The C-Grade won the Section 5 premierships in 1994/95 and 1996/97, albeit with totally different sides and in totally different circumstances. In 1994/95, skipper Jack Doherty captained a very talented and well rounded team of mates to a dominant season and finals series. While Michael "Bolt" Dinan switched from tennis to footy with a couple of batting trophies (392 @ 56.0), he was ably supported by a troop of batsmen, with no fewer than six batsmen (Dinan, Jack Doherty, Warren Crook, Jeff Trinne, Mark Backman and John Forster) making over 200 runs that year. With the ball, Darren Riddle led the way. His blistering pace was far too quick for Section 5, and he took 30 wickets @ 8.2. Supporting him were a couple of future A-Grade premiership players in Terry "TH" Hollis (23 wickets) and Steve "Tank" Sherman (15), as well as a host of part time options in Doherty, Trinne and Forster.
In 1996/97 the C-Grade won the Section 5 Grand Final but lost the premiership on a technicality. Robbie Lawrence only made 82 runs @ 11.7 and took 1 wicket @ 78.0, but he unfortunately played more games (2 x A, 5 x B) in the higher grades than in the C's (6 games) and nobody realised until club secretary Darren Adams received a phone call from John Heptinstall on April Fool's Day 1997. Skipper John Leicester's side celebrated like premiers and runners up Sheidow Park didn't want to take the premiership, and it was just disappointing all round. Superstar of the C's was Simon Burden, who won the BJ McArdle Trophy (now Daryl Reynolds All Rounder) with what remains to this day a record score of 1105 points. Burden won the Section 5 A&SCA batting with 888 runs @ 68.3 including three hundreds and four fifties, while also taking 27 wickets @ 12.8 with a best of 8/63. While he won both batting trophies, John Forster won the bowling aggregate with 39 wickets and Jeff Trinne won the bowling average with 25 @ 12.72.
The B-Grade finished third in 1996/97 and then fourth the following year. Winners of the batting trophies were Anthony Nobes (373 runs) and Kym Dawson (58.3 ave), and John Shirley (304 runs) and Michael Dinan (83.7 ave), while Daryl Reynolds and Terry Hollis had solid years both years. With the ball, trophy winners were Terry Hollis (37 wickets and 22 wickets) and David "Muey" Scott (12.4 ave) and John Forster (22 @ 14.3).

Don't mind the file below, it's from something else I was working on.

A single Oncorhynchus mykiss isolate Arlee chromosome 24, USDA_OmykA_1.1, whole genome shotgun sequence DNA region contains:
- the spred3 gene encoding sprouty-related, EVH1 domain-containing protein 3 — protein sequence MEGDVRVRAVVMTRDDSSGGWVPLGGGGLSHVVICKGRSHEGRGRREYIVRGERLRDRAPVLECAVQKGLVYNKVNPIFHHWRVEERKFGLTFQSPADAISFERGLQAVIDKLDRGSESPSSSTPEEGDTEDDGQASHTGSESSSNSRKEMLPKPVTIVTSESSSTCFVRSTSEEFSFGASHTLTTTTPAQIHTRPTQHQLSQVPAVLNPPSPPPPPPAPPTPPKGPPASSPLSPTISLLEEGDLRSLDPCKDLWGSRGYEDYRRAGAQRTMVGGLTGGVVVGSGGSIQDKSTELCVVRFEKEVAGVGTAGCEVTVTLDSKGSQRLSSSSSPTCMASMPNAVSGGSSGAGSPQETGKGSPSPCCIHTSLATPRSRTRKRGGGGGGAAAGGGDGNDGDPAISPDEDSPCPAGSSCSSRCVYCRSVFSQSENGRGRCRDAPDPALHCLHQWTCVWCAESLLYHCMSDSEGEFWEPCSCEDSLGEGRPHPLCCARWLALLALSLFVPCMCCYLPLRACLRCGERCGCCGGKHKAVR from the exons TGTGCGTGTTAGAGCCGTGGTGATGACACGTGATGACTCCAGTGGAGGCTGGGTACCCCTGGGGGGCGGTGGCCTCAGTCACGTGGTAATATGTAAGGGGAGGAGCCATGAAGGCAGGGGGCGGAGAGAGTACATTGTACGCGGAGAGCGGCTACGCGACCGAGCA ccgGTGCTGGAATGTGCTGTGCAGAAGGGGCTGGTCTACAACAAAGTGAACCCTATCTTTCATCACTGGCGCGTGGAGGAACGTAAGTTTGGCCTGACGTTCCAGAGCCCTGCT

- Scott Rusby - a solid and capable middle order batsman (winner of and a superb catcher in the field, whether in slips or wicket-keeping.
- Jim McDonald - Jim and his long, ginger, WG Grace beard were synonymous with Mitchell Park cricket for many years. A quietly spoken, sturdy, evergreen opening bat and great committee man.
- Daryl Reynolds - a tearaway quick bowler in his younger years, who loved to hit and hurt the batsmen, and an aggressive lower order batsman.
- Ray Jaunutis - Sugar Ray was a great club man who played most of his cricket here in the 90s. Ray took 155 of his 200 wickets in this decade.
- Terry Hollis - Terry is the club's leading wicket taker and has also played the most games for the Lions. A late blooming medium paced in-swing bowler, with a late blooming nickname, TH transitioned smoothly to Tangles a few years ago. Terry has both a penchance for no balls and a deceptive yorker. Also has a crack in the cement at Mitchell Park Oval named after him.
- Chris Farrant - Thrasher Farrant was a middle order batsman and leg spin bowler. Didn't score any A-Grade hundreds during his 4 seasons at the Lions, but still averaged an impressive 33.5 in Section 1 nonetheless.
Team Of The Decade (unofficial)
4. A.Sutherland *
5. C.Farrant (c)
6. D.Adams *
7. Scott A. Rusby + *
9. P.Berkshire *
10. D.Reynolds *
* = Member of official All-Time XI
(c) = Captain
+ = Wicket Keeper